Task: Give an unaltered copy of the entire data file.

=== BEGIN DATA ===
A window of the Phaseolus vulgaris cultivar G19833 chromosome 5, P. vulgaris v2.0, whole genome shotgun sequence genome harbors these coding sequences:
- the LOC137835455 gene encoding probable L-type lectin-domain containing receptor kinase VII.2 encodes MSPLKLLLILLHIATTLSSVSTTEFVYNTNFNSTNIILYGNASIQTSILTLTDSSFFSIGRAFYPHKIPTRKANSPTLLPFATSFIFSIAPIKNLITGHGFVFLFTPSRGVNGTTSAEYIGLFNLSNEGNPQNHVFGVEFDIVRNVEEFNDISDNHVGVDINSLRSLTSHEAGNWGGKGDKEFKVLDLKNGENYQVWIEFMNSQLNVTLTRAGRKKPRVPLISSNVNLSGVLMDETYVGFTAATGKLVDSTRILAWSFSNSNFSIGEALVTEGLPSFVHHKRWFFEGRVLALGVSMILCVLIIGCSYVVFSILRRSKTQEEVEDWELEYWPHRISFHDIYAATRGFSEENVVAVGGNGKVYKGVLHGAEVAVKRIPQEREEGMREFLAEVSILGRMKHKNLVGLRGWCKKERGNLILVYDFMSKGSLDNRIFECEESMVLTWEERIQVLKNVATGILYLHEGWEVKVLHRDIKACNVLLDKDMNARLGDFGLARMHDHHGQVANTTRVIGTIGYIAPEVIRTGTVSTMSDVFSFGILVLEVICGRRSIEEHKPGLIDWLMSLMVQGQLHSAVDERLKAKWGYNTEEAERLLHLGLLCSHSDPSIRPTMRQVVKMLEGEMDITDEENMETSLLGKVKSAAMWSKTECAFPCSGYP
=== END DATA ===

A window of the Phaseolus vulgaris cultivar G19833 chromosome 5, P. vulgaris v2.0, whole genome shotgun sequence genome harbors these coding sequences:
- the LOC137835455 gene encoding probable L-type lectin-domain containing receptor kinase VII.2 encodes MSPLKLLLILLHIATTLSSVSTTEFVYNTNFNSTNIILYGNASIQTSILTLTDSSFFSIGRAFYPHKIPTRKANSPTLLPFATSFIFSIAPIKNLITGHGFVFLFTPSRGVNGTTSAEYIGLFNLSNEGNPQNHVFGVEFDIVRNVEEFNDISDNHVGVDINSLRSLTSHEAGNWGGKGDKEFKVLDLKNGENYQVWIEFMNSQLNVTLTRAGRKKPRVPLISSNVNLSGVLMDETYVGFTAATGKLVDSTRILAWSFSNSNFSIGEALVTEGLPSFVHHKRWFFEGRVLALGVSMILCVLIIGCSYVVFSILRRSKTQEEVEDWELEYWPHRISFHDIYAATRGFSEENVVAVGGNGKVYKGVLHGAEVAVKRIPQEREEGMREFLAEVSILGRMKHKNLVGLRGWCKKERGNLILVYDFMSKGSLDNRIFECEESMVLTWEERIQVLKNVATGILYLHEGWEVKVLHRDIKACNVLLDKDMNARLGDFGLARMHDHHGQVANTTRVIGTIGYIAPEVIRTGTVSTMSDVFSFGILVLEVICGRRSIEEHKPGLIDWLMSLMVQGQLHSAVDERLKAKWGYNTEEAERLLHLGLLCSHSDPSIRPTMRQVVKMLEGEMDITDEENMETSLLGKVKSAAMWSKTECAFPCSGYP